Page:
The 10 Most Historic Prisons
While jail time isn’t a walk in the park for any convicted felon, many tourists flock to historical prisons around the world when traveling. This is due to their mystic, history, and eerie ambiance. In fact, there are some prisons that are considered huge local attractions for tourists and residents of the area alike.
While it may seem a little crazy, visiting a local prison can provide a ton of insight on a region’s roots and culture.
10. Eastern State Penitentiary
Located in Philadelphia and mere blocks from the city’s Museum of Art, the Eastern State Penitentiary is now a historic site that visitors and locals flock to yearly to take in its sky-lit and vaulted cells with awe. Once considered among the most expensive and famous prisons across America, it housed the country’s most notorious criminals including Al Capone and “Slick Willie” Sutton.
9. Hoa Loa Prison
The Hoa Loa Prison was originally created to house Vietnamese political prisoners by the French. Later, it was used for prisoners of war by the North Vietnamese Army during the Vietnam War.
It was sarcastically dubbed the Hanoi Hilton by U.S. prisoners of war, as occupants were subjected to starvation, torture, and sometimes death. Some of the most famous prisoners to pass through this prison include Bud Day, James Stockdale, and Senator John McCain.
While the gatehouse of Hoa Loa Prison currently acts as a museum, it was closed shortly after the war and demolished during the 90s.
8. Port Arthur
Located in Tasmania, Australia, Port Arthur was a convict colony for some of the worst criminals convicted in Ireland and Britain, including rebel inmates from other jails. While the prison was open from 1833 to the 1850s, its ruins still remain today, with the insane asylum, penitentiary, and the church still standing.
In 1996, Port Arthur became infamous as the location of Australia’s worst gun massacre. A gunman opened fire on visitors who were at the site, murdering 35 individuals.
7. Tuol Sleng
Once a high school in the capital of Cambodia, Tuol Sleng was transformed into a prison in 1975 by the Khmer Rouge Regime. It operated for about four years until the Vietnamese army closed the prison in 1979.
Prisoners were tortured into forced confessions, then were often killed after they named what they did and included conspirators. In fact, there are only a few known survivors from the over 17,000 prisoners that were incarcerated.
Tuol Sleng now stands as a historical museum in Cambodia.
6. Robben Island
While it is a popular tourist attraction of Cape Town, Africa today, Robben Island has worn many different hats over the years including leper colony. However, the island gained its infamy for housing political prisoners as part of the Apartheid Regime. Some well-known individuals that served their time at Robben Island include Kgalema Motlanthe and Nelson Mandela.
Guests and locals now flock to Robben Island on a ferry that docks in Cape Town. It also is a key breeding location for a huge African colony of penguins.
5. Chateau d’If
Many may be familiar with France’s Chateau d’If as the backdrop to the Alexander Dumas best-seller, The Count of Monte Cristo. The chateau housed political and religious prisoners from 1634 right through to the end of the 1800s. Sadly, those with class or wealth were given lighter treatment, but they would have to pay for this benefit.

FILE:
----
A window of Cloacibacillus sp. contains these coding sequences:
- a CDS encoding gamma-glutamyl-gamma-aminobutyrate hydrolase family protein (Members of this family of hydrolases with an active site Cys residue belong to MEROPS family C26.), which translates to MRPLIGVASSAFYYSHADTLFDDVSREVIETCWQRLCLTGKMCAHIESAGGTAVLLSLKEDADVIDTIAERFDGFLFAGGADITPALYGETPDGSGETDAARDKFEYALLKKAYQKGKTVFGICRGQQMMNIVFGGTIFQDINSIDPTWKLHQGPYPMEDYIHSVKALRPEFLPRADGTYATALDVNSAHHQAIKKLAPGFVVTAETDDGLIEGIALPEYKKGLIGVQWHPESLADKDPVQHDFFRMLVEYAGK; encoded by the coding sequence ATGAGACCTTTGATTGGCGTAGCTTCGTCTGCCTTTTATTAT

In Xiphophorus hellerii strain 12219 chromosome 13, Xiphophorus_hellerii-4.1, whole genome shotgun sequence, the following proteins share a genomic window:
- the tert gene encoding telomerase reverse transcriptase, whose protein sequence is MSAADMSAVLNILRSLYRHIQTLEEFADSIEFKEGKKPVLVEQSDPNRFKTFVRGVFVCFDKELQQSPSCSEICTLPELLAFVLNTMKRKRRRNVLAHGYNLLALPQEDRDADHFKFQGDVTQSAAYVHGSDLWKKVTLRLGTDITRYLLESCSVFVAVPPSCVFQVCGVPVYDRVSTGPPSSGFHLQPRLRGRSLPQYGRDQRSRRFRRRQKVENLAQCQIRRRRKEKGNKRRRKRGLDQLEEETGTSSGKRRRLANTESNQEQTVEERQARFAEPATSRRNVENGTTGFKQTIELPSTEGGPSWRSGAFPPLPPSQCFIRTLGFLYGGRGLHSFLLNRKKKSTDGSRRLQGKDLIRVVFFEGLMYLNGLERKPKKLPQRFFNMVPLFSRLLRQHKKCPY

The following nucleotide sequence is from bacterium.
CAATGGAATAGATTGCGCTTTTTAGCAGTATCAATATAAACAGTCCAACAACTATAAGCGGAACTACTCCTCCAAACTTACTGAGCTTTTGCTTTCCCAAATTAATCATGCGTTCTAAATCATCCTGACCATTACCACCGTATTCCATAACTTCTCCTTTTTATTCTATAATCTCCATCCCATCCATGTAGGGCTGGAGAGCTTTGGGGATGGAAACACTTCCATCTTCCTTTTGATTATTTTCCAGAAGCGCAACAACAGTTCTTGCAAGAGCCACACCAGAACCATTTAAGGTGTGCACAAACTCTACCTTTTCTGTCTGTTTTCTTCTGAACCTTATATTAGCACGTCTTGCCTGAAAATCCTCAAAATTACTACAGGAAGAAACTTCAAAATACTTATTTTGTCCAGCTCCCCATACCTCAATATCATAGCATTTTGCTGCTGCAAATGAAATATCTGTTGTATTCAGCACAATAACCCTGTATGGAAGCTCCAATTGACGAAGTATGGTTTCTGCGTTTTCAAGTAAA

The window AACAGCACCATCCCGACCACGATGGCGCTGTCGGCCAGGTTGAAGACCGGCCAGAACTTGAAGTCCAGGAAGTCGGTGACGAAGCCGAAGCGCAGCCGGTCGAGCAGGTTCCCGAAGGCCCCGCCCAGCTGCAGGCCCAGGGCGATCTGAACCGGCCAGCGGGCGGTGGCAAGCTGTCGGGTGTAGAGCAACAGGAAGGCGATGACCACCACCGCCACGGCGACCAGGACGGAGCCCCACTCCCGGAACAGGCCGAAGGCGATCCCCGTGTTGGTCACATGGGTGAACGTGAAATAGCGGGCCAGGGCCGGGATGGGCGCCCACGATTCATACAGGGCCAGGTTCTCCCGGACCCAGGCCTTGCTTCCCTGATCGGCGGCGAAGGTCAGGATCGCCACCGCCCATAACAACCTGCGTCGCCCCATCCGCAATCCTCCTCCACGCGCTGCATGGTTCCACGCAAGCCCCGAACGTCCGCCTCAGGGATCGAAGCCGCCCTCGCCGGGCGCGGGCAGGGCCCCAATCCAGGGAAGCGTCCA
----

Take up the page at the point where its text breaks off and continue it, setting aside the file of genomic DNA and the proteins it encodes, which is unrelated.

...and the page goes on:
Chateau d’If would eventually be demilitarized. It would then open as a tourist attraction in 1890.
4. Goree Island
Speaking of French prisons.
Before the country removed itself from the slave trade in 1848, thousands of prisoners passed through Goree Island. One of the places on the island was the House of Slaves (Maison des Esclaves), a building that held these individuals until they were placed on boats to travel to the New World.
This building now serves as a museum. Additionally, it’s a UNESCO World Heritage site because many African Americans trace back their ancestral roots to the island.
3. Tower of London
The Tower of London is currently considered one of the top attractions for tourists visiting England. However, from 1100 to mid-1900s, it was a deep dark prison, which coined the phrase “sent to the Tower” as a now-infamous meaning of imprisonment.
Some famous prisoners that spent time there include:
- Sir Thomas More;
- Rudolph Hess;
- King Henry VI;
- The wives of King Henry VIII;
- Catherine Howard, and;
- Anne Boleyn.
In fact, many believe that Boleyn still haunts the Tower, as tales continue to circulate about ghosts inhabiting the building.
2. Devil’s Island
One of the most infamous prisons in history, Devil’s Island was a penal colony under Napoleon’s rule. Opened in 1852, the prison operated for 94 years.
Those that had plans for escape quickly re-thought those ideas, as the rivers around the building were invested with piranhas; not to mention the other side of the water towards escape being the deep and dangerous jungle of French Guiana.
An inmate named Henri Charrière wrote an autobiography about his time at Devil’s Island and the numerous escape attempts that were made while he was there. The novel was eventually made into a film, Papillon, which starred Dustin Hoffman.
One of the most famous prisons in American history is undeniably Alcatraz. The prison operated from 1934 to 1963.
Located on a rocky island near San Francisco Bay, the prison was thought to be inescapable. In fact, the inmates that tried to escape were either caught, shot, or drowned in the freezing waters that surrounded the island. While there were five escapees that were never found, it is believed that they drowned as well.
Some infamous criminals to grace Alcatraz include Machine Gun Kelly and Al Capone.
Currently, Alcatraz is one of San Francisco’s top tourist attractions with many flocking to see the eerie prison yearly.